• Access to seeds – Our project began during the intercountry travel lockdown which limited the variety of seeds we could plant. We did not have the financial resources to facilitate the cost of transporting the seeds from the different chapters of Kenya Peasants League countrywide.
  • Access to land – The plot we were cultivating on was quite small. It would not even be big enough to plant enough food for ourselves. That is why we collectively saw it fit to begin the work of radicalizing other youth groups who are already caretakers of small plots of land to start planting indigenous foods. This way, we would have enough to feed ourselves and our community with a variety of foods.
  • Access to water– There is a serious shortage of water in Kayole that has been going on for over 20 years. The city council water department delivers fresh water to the residents once a week on Fridays, and sometimes it fails to do so. The water that is available the rest of the week is sold by water cartels that have sunk boreholes in different courts in the neighborhood. The water is salty and is contaminated with E. coli bacteria. It is unfit for consumption.
  • Access to farming tools and farming equipment – We did not have the financial resources to acquire proper tools such as jembes, spades, gumboots, overalls, gloves etc. This made the job more hazardous as we had to pick through the soil risking the danger of cut glass, metal and plastic waste. We used a metal rod and rake to dig and prepare the land.
  • Criminal profiling by the police – During the first week of preparation, plain clothed police officers raided the space claiming that we were engaged in illegal sale of marijuana. This put our work on hold for a few days. The raid by police reminded our comrades of the massacre of the Gaza Group by the police.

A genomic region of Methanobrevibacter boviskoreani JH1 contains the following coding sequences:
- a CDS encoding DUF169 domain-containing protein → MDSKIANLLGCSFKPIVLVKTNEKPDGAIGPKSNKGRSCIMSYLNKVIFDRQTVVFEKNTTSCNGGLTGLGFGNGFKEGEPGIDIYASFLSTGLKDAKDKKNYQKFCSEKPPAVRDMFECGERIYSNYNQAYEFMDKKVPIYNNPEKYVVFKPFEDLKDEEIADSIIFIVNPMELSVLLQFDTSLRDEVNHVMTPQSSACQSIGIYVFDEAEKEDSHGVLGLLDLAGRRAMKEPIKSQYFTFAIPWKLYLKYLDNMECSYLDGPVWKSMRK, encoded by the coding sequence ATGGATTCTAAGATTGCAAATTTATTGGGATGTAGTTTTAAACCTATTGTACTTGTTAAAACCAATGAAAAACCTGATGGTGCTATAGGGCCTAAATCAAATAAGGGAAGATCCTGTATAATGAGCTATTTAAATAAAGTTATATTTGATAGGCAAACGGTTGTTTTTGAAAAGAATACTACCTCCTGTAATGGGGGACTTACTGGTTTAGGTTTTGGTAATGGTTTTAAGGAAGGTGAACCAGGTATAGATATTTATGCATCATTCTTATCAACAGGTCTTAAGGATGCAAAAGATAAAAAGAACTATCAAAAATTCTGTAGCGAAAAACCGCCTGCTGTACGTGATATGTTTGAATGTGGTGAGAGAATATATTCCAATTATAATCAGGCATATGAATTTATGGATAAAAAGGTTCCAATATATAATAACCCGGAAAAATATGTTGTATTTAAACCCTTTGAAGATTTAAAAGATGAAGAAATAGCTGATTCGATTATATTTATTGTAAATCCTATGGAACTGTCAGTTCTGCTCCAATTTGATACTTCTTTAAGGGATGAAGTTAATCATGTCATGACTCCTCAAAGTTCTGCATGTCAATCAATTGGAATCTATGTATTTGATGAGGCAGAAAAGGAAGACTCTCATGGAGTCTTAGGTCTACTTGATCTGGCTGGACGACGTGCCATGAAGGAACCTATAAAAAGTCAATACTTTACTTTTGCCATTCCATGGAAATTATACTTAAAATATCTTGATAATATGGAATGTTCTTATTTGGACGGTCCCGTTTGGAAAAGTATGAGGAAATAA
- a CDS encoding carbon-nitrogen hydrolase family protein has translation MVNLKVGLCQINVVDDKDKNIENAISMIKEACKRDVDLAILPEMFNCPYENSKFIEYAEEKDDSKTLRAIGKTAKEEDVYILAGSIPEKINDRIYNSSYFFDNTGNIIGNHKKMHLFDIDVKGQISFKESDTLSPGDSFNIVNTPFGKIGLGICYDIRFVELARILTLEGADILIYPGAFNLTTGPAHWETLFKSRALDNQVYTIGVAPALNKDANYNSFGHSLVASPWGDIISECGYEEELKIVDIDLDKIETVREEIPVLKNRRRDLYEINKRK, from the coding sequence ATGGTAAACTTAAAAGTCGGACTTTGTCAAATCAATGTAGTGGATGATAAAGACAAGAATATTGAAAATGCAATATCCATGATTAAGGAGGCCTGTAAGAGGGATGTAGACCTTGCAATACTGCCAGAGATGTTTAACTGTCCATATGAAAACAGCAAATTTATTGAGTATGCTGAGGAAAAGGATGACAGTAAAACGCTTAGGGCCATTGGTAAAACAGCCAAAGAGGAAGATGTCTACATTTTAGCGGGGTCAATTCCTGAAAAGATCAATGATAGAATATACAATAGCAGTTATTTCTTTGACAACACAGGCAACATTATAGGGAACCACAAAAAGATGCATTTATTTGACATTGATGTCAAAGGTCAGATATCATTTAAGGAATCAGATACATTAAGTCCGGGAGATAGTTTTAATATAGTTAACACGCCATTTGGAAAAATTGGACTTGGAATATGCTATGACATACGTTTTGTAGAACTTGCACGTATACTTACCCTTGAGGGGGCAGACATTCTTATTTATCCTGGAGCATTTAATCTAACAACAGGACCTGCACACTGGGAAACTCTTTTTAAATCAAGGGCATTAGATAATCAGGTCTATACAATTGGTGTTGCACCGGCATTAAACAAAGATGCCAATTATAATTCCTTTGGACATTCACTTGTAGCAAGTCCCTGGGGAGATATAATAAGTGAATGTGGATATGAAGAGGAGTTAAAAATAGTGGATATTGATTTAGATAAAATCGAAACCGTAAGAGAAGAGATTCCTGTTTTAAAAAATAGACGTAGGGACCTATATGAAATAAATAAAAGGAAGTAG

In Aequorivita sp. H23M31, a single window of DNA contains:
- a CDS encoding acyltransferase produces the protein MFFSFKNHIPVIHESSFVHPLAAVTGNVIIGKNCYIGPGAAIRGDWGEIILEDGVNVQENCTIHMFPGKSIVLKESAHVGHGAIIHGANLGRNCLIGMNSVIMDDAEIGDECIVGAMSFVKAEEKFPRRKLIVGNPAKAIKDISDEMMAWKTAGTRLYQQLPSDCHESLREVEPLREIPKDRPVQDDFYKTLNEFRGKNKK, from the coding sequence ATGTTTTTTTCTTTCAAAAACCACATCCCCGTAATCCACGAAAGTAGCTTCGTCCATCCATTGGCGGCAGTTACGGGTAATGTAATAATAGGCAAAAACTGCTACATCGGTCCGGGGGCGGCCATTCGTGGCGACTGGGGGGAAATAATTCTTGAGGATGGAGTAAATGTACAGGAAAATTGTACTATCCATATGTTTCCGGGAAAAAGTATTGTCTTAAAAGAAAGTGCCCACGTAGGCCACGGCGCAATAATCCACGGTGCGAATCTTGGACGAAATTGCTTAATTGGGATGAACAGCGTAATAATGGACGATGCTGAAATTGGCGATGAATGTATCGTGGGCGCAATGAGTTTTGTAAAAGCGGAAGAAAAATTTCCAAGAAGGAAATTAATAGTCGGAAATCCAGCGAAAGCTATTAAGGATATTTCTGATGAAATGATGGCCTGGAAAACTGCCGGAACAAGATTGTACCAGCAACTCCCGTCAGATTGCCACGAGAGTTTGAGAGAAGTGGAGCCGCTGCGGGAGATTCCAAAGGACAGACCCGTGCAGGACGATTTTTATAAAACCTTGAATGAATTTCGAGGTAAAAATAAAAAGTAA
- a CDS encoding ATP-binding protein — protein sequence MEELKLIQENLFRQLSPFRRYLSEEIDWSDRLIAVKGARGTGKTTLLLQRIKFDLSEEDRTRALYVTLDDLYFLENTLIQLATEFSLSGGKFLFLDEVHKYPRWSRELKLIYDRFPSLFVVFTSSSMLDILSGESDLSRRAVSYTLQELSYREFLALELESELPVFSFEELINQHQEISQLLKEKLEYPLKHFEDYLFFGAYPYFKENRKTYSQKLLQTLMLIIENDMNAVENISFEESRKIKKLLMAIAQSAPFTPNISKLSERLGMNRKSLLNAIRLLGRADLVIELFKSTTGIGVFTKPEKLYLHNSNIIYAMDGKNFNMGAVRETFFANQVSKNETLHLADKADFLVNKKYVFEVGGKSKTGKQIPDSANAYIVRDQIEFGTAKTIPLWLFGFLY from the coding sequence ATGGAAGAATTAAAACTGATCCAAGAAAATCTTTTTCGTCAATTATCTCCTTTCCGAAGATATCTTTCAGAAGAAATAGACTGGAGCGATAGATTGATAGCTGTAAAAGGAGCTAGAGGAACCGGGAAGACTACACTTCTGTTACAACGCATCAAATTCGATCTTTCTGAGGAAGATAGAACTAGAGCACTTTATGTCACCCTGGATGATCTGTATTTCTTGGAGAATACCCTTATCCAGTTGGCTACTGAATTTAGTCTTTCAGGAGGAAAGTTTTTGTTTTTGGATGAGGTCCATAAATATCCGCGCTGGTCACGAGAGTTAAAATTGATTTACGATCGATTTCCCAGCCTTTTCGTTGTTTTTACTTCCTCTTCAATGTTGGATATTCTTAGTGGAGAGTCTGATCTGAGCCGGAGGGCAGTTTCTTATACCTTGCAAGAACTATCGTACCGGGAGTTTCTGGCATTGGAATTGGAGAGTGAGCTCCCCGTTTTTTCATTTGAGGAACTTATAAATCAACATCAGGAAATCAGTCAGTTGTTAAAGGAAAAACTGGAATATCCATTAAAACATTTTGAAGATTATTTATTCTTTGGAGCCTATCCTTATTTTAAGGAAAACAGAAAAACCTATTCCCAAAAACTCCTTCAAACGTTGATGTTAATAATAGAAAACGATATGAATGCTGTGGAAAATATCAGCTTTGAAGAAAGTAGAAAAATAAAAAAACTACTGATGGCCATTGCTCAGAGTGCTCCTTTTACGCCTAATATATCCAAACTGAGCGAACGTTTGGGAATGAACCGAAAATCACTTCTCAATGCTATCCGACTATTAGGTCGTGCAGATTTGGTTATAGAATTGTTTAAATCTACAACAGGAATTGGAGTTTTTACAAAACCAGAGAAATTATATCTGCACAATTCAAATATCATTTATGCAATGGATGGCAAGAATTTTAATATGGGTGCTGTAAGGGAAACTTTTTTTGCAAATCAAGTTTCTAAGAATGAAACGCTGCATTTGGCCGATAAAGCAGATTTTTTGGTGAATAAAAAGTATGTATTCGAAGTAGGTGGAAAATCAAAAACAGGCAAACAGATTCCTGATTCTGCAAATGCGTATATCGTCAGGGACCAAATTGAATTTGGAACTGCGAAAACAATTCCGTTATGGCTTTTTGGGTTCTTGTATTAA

Our analysis of conditions in the area where we worked is as follows:

  • Food sovereignty is a class question. Access to nutritious and indigenous food is not a problem if you reside in the bourgeoisie neighborhoods such as Ngong, Lavington, Karen, Kilimani, Runda, and such other affluent neighborhoods. If one who lives in such areas does not have land to practice organic farming, they can always go to Zucchini or Chandarana supermarkets and buy this produce. The poor on the other hand, do not have the land to farm, rarely have access to life saving nutritional information and cannot afford to consistently eat indigenous food.
  • Capitalism commodifies every aspect of life. We saw this in the struggle to find clean drinking water. We saw this also in the way that Nairobi’s geography is segregated according to class. Our homes, the informal settlements, were dumping sites for the waste from the rich and middle class neighborhoods. Our soils and water were heavily polluted making farming difficult. To plant and nurture plants sometimes requires purchasing of red soil which is rich in nutrients. Good land for farming is expensive and outside our communities.
  • GMOs do not tackle the problem of food security, in fact, they make us more reliant on global capital and the money economy. This is because, in order to plant, one has to buy the seeds from Kenya seed Company or Agrovets, buy fertilizers and pesticides as well as the GMO seeds which do not respond to natural methods of pest control and fertilization. Moreover, the seeds harvested from the plant cannot be regrown, one has to buy seeds from the seed company each new season. The solution is therefore to go back to our indigenous farming methods.

Kayole Community Justice Centre, through the Ecological Justice Movement led by comrades Asuwa and Ruguru of Korogocho Peace and Justice Centre, is still keen on receiving support to expand the reach of indigenous urban farms in Kayole.

  • The author is a social justice activist in Mathare and a member of Ukombozi Library

By Lena Anyuolo